What do dairy cows, lab rats, lard, and wheat germ have to do with the discovery of vitamin E 100 years ago in 1922? Most everyone credits the initial discovery of Vitamin E (“anti-sterility vitamin”) to Herbert Evans and Katherine Bishop, gifted medical researchers at U C Berkeley. They found that lab rats consuming a milk-based diet containing 15% lard grew normally but could not reproduce. Although their diet contained Vitamin A (via cod liver oil), B vitamins (from yeast), Vitamin C (orange juice), and vitamin D (cod liver oil), it wasn’t until the researchers supplemented lettuce leaves and eventually wheat germ that female rats could carry a litter to term. However, as with all great discoveries, there were a few unsung heroes in the discovery of E, including Henry Mattill at the University of Rochester NY. Dr. Mattill wanted to prove that cow’s milk was “the perfect food” and investigated lab rat diets based on casein (milk protein), cornstarch, and various known vitamin and energy sources. Rats on Mattill’s diets grew normally, but could not reproduce. Later, Evans and Bishop repeated some of Mattill’s work with their high-lard/butterfat diets, concluding that “natural foods, as opposed to purified diets contained a substance not needed for normal growth, but essential for reproduction.” Today that statement might feel right at home in the popular press and marketing literature, but of course researchers wanted to find out what was missing from “natural foods” in their experimental diets. What was missing was a brand new vitamin, which was given the next letter of the alphabet; vitamin E. And if the test ration hadn’t contained casein (low vitamin E content) and 15% lard (very pro-oxidative), vitamin E’s birthday would have been delayed possibly many years.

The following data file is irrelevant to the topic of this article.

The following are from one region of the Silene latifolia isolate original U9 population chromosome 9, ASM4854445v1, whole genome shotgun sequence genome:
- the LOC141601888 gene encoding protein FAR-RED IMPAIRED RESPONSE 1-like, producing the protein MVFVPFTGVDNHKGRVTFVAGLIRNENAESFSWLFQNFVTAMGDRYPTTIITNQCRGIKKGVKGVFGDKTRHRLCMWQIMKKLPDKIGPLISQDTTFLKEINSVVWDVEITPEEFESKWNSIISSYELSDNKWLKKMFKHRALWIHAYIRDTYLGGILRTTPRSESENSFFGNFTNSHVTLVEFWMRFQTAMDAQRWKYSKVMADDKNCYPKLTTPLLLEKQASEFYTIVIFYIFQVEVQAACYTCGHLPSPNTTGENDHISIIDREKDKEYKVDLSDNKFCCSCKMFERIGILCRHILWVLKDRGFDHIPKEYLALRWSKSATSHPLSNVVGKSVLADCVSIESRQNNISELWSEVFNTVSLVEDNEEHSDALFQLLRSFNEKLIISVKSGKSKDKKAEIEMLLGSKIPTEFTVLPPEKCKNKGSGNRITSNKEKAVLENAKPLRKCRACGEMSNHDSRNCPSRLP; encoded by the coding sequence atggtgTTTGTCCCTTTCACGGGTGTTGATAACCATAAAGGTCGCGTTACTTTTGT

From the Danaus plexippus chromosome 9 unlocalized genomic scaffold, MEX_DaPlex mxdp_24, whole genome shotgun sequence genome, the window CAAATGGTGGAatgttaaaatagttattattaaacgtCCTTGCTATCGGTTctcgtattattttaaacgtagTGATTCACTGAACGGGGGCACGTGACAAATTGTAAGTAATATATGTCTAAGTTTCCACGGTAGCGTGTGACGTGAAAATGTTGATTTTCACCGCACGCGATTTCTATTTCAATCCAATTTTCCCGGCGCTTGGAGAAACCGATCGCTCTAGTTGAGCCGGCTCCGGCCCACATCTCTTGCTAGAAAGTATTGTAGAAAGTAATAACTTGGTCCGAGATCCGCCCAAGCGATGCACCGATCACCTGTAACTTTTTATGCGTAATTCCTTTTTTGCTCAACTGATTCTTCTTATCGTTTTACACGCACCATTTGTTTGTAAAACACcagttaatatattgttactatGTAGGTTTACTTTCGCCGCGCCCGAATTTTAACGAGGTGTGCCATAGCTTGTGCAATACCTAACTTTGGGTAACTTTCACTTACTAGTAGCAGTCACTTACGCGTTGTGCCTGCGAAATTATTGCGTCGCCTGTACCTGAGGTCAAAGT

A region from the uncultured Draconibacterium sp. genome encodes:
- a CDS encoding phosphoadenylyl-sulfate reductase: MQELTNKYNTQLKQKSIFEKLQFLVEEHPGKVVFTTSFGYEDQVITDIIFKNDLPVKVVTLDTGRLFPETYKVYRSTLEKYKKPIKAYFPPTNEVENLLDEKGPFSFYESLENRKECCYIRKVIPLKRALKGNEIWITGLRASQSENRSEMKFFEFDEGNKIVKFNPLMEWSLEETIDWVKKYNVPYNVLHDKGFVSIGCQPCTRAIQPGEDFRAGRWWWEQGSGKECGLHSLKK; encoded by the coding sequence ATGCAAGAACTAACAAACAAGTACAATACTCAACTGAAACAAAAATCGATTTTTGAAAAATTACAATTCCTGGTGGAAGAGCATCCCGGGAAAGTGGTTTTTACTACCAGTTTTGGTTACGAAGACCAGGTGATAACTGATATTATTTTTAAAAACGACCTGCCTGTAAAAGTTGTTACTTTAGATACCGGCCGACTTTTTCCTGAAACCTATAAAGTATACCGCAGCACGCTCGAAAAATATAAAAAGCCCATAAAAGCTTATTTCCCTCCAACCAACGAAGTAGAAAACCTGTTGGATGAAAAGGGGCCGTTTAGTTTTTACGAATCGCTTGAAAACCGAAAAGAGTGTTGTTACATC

Since 1922 things moved very quickly for vitamin E. The molecule (alpha-tocopherol) was isolated in 1935, synthesized in 1938, and manufactured by Hoffmann La Roche shortly thereafter. Quickly identified as the leading fat-soluble antioxidant vitamin, Vitamin E continues to be one of the most important and highly-researched vitamins in DSM’s arsenal, with research-backed recommendations for every species and segment. New applications for vitamin E continue to be discovered every year.
20 June 2022
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